Taking The Bar Exam
Want to boost your metabolism? Current research promotes eating smaller meals more often, as opposed to the old-school way of two or three bigger meals in a day. The theory behind this is simple. Metabolism is the rate at which your body converts fuel (food) into energy. The mere act of metabolizing food itself burns calories. Thus, keeping your metabolism fueled throughout the day ensures an efficient burn of calories, resulting in increased energy and optimally lean body composition.
However, finding healthy meal options five of six times per day can be extremely difficult, especially for those “on the go” with little time to prepare proper meals. Out of convenience, many busy people reach for a pre-packaged bar, allowing them to fuel their metabolisms while maintaining their focus on work. However, all bars are not alike, and choosing one that best suits your health and weight management goals can be mind-boggling. Depending on your intended goals, any of the three categories of bars (meal replacement, protein, or energy) could be right for you. Each type of bar contains varying levels of protein, carbohydrates and fat, and selecting the right category of bar is the first step in keeping your nutrition goals on track.
Meal replacement bars were originally designed for the convenience of the “dieter” – someone trying to restrict their caloric intake and therefore requiring fewer calories per meal. Compared to the other categories of bars, meal replacement bars typically have a lower calorie range, usually varying from 200 to 400 calories. They have enough carbohydrates to provide energy for a meal, offer a decent protein source and are typically low in fat (10% or less of the total calories). Therefore they are moderately balanced in nutrition and thus functionally extend beyond the dieter to the athlete for a great pre-workout fuel source or post-workout recovery meal.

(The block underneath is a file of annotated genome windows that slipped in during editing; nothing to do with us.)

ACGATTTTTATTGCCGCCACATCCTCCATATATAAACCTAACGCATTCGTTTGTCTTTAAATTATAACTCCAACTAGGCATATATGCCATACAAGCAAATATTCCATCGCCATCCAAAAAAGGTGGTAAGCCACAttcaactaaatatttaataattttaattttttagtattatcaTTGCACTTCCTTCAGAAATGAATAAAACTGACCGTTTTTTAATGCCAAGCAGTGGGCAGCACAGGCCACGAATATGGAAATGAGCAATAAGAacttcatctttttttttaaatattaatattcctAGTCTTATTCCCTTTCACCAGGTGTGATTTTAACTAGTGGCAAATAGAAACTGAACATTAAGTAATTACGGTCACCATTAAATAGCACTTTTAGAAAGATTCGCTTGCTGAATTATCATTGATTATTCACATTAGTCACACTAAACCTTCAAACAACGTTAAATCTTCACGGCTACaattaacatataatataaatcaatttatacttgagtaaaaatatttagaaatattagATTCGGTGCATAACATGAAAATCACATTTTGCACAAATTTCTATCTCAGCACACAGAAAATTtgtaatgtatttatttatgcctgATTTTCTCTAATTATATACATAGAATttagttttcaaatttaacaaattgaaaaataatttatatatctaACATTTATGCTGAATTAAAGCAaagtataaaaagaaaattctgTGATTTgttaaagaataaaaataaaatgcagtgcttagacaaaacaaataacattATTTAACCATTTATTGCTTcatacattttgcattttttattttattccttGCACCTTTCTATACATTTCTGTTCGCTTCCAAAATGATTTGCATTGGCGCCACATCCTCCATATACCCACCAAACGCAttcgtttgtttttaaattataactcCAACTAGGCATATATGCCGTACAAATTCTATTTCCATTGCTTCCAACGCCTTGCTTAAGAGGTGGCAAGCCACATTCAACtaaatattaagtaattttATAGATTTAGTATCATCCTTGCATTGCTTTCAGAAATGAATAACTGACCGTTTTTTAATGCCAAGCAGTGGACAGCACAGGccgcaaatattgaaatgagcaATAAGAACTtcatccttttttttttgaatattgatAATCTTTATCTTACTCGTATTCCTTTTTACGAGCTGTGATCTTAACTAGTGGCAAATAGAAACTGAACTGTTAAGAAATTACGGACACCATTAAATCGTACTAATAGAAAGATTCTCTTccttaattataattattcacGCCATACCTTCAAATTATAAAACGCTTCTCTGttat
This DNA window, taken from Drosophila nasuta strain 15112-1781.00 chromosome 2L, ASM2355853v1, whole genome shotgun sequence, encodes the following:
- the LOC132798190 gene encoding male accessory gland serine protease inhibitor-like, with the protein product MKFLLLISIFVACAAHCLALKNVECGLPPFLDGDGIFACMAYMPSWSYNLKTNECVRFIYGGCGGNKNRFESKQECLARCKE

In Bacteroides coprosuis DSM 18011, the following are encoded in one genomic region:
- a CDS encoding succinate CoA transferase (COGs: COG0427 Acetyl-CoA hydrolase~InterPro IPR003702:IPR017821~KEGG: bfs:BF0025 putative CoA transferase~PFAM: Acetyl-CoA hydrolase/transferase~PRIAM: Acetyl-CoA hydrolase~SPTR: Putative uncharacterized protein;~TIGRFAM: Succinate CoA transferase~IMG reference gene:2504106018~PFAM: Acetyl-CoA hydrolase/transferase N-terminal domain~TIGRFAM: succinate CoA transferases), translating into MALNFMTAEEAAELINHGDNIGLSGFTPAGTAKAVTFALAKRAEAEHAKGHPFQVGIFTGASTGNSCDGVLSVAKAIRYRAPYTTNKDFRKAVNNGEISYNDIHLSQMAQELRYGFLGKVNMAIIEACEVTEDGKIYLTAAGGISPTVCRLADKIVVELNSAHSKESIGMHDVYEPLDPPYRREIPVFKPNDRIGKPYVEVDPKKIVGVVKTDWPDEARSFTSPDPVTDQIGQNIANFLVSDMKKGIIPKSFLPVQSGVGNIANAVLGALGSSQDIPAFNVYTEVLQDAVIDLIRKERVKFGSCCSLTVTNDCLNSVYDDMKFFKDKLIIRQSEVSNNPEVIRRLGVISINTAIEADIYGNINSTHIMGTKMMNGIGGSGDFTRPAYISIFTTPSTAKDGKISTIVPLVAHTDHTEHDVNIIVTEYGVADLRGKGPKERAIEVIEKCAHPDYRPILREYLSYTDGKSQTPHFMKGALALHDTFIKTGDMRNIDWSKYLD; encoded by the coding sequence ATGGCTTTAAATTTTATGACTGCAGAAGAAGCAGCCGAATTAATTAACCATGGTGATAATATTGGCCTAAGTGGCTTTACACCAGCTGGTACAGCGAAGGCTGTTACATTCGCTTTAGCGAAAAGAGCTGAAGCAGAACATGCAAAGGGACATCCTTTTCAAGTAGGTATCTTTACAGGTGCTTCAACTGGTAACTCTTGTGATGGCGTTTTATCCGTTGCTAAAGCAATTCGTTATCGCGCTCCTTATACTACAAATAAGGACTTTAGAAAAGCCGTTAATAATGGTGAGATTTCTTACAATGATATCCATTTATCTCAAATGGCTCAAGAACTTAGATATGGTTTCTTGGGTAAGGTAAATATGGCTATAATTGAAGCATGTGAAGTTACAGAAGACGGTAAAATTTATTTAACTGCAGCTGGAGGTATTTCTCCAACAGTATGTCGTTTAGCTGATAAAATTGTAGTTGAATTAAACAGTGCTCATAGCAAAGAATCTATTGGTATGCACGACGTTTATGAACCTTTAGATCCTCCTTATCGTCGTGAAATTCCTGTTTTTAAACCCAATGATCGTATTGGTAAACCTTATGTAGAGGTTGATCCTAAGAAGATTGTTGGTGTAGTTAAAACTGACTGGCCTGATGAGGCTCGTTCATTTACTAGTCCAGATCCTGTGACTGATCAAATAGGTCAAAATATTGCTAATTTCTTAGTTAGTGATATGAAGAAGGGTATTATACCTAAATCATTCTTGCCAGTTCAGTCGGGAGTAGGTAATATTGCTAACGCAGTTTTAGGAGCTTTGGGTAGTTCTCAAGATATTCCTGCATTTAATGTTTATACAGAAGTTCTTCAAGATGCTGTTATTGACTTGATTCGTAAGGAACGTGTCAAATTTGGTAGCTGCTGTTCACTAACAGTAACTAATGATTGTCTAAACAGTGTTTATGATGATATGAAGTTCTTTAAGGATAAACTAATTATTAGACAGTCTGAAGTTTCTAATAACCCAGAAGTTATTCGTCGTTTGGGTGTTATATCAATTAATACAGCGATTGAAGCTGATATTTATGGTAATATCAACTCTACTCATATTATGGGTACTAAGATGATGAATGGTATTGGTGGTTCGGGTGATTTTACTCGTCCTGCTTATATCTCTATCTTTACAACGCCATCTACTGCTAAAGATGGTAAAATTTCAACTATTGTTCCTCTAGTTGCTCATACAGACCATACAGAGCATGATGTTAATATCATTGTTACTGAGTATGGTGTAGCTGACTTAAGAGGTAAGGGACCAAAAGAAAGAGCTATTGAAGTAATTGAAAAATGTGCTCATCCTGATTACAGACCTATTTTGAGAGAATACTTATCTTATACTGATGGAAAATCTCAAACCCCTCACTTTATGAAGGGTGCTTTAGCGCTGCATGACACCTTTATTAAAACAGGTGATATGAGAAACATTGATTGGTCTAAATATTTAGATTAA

For those people using bars to replace meals so that they can lose weight, the following criteria may help guide their selection: choose one in the lower calorie range (200 calories or less), fairly high in fiber (at least 5g) and low in fat (less than 7g). Since bars are processed food, not more than one meal a day should be replaced with a bar. They may contain hidden sugars and lack essential vitamins and minerals found in more natural foods such as fruits and vegetables. Although meal replacement bars are often enriched with some vitamins, such as B and E, replacing more meals with bars removes the opportunity to get more bio-available nutrients from food.
Protein bars were originally designed for power athletes such as weightlifters and body builders who typically restrict or eliminate carbohydrates while preparing for competition. Thus, protein bars are characterized by the following: high levels of calories with most of them coming from protein, moderate amounts of fat (which help moisten the bars) and very few carbohydrates. When choosing protein bars for muscle repair and recovery, power athletes should consider the quality of protein as a key differentiator. Whey protein rates well because it is both a complete protein (containing all essential amino acids, the building blocks of protein), and it is also more bio-available than some other sources such as casein, soy, or egg powder.
There is no scientific evidence that protein supplementation is beneficial for the average, healthy person. Furthermore, protein is not an effective energy provider. In fact, protein supplementation may remove the opportunity for an athlete, particularly an endurance athlete, to fuel their working muscles with effective fuel (carbohydrates). Average people, as well as most endurance athletes, therefore do not need protein supplementation, since the protein consumed in their normal diet is usually more than sufficient.